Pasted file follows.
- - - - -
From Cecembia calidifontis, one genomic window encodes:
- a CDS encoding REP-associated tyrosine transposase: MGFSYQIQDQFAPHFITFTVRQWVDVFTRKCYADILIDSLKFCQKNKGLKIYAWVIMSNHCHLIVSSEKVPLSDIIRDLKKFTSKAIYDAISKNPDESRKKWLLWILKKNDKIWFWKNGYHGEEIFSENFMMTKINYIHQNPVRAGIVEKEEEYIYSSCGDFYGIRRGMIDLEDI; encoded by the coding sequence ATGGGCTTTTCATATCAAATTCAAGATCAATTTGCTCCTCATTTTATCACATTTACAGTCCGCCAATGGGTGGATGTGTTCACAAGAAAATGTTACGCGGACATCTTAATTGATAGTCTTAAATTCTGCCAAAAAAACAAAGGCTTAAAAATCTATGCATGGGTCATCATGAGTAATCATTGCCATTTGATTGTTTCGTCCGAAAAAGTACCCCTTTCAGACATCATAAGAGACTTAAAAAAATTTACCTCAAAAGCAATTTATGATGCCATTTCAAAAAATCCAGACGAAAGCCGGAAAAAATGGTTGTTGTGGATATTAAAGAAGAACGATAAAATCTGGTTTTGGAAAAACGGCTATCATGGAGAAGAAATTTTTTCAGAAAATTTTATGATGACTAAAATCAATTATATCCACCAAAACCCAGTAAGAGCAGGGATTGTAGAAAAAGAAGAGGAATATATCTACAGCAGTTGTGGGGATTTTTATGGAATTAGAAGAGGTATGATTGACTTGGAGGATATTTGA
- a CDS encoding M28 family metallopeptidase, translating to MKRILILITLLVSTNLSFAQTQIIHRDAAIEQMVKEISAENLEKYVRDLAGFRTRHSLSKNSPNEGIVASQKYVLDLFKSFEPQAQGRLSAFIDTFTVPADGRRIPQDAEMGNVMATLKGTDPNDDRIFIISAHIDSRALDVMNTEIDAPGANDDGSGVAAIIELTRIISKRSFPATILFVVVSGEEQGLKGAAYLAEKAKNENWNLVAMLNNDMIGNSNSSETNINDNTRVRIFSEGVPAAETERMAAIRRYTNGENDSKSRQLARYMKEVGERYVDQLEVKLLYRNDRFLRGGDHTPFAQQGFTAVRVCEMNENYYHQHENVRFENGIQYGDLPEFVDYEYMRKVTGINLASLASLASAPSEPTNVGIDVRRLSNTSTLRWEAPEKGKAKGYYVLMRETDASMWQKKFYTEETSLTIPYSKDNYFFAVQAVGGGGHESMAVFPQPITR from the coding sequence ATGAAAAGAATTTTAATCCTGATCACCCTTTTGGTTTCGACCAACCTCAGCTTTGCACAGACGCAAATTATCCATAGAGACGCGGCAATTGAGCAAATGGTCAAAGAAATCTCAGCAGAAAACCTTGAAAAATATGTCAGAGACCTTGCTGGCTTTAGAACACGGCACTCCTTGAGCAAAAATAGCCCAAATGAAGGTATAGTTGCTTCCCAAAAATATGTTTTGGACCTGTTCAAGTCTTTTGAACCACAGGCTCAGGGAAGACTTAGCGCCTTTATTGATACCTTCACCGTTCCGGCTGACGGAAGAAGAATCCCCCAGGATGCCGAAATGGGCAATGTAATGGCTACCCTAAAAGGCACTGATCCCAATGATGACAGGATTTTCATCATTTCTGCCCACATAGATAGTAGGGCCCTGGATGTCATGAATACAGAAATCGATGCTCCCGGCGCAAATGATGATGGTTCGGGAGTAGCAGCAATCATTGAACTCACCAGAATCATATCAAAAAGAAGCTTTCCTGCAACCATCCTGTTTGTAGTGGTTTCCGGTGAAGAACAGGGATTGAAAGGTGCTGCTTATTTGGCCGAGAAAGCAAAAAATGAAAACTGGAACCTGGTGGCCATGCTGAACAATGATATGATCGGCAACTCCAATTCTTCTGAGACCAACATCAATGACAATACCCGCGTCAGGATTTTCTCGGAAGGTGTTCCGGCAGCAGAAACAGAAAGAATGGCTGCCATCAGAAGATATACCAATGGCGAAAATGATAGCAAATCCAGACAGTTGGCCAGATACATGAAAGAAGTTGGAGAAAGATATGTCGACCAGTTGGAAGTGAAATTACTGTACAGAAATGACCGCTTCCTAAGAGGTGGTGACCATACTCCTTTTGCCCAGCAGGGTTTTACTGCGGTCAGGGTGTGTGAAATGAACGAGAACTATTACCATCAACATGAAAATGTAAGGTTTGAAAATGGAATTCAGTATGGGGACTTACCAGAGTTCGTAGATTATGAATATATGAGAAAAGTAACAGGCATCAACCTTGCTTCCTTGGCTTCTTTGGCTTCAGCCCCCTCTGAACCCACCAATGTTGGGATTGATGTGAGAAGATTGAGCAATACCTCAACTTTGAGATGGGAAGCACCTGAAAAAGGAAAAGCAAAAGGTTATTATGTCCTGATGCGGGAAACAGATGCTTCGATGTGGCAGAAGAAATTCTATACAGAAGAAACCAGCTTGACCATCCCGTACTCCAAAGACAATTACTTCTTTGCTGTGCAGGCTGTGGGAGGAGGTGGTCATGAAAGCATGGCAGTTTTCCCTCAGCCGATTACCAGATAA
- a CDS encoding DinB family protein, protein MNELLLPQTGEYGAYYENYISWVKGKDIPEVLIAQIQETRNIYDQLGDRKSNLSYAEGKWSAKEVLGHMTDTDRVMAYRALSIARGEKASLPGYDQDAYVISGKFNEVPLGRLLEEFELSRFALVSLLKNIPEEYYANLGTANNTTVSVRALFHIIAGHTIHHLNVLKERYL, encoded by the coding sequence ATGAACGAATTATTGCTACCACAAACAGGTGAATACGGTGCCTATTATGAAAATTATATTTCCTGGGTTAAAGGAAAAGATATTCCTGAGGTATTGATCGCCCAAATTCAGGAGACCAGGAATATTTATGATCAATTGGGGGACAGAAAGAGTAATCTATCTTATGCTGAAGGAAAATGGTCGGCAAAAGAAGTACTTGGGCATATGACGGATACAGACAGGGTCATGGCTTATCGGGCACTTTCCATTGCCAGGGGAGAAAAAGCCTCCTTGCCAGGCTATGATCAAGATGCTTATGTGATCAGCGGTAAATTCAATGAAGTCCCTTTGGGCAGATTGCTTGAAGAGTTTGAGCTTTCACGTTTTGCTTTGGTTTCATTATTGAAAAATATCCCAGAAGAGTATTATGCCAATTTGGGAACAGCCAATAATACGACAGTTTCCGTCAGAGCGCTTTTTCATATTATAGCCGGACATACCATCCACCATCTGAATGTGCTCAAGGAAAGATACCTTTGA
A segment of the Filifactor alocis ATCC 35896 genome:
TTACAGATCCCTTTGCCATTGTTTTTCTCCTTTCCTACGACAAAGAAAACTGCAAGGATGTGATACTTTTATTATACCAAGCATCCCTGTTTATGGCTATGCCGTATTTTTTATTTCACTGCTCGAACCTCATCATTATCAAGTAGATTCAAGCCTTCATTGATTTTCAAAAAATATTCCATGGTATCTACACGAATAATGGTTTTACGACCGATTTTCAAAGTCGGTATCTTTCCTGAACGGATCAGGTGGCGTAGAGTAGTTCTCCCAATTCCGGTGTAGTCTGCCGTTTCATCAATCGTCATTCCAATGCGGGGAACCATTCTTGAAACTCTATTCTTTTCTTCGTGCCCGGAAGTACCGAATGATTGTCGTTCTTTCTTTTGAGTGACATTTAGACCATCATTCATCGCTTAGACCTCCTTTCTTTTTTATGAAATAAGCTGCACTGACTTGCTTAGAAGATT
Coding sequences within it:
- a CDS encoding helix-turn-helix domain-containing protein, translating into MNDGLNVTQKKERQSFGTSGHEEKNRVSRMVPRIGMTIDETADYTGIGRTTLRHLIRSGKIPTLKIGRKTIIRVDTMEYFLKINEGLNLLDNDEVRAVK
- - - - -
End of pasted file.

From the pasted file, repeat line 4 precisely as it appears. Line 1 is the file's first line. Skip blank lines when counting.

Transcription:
- a CDS encoding DinB family protein, protein MNELLLPQTGEYGAYYENYISWVKGKDIPEVLIAQIQETRNIYDQLGDRKSNLSYAEGKWSAKEVLGHMTDTDRVMAYRALSIARGEKASLPGYDQDAYVISGKFNEVPLGRLLEEFELSRFALVSLLKNIPEEYYANLGTANNTTVSVRALFHIIAGHTIHHLNVLKERYL, encoded by the coding sequence ATGAACGAATTATTGCTACCACAAACAGGTGAATACGGTGCCTATTATGAAAATTATATTTCCTGGGTTAAAGGAAAAGATATTCCTGAGGTATTGATCGCCCAAATTCAGGAGACCAGGAATATTTATGATCAATTGGGGGACAGAAAGAGTAATCTATCTTATGCTGAAGGAAAATGGTCGGCAAAAGAAGTACTTGGGCATATGACGGATACAGACAGGGTCATGGCTTATCGGGCACTTTCCATTGCCAGGGGAGAAAAAGCCTCCTTGCCAGGCTATGATCAAGATGCTTATGTGATCAGCGGTAAATTCAATGAAGTCCCTTTGGGCAGATTGCTTGAAGAGTTTGAGCTTTCACGTTTTGCTTTGGTTTCATTATTGAAAAATATCCCAGAAGAGTATTATGCCAATTTGGGAACAGCCAATAATACGACAGTTTCCGTCAGAGCGCTTTTTCATATTATAGCCGGACATACCATCCACCATCTGAATGTGCTCAAGGAAAGATACCTTTGA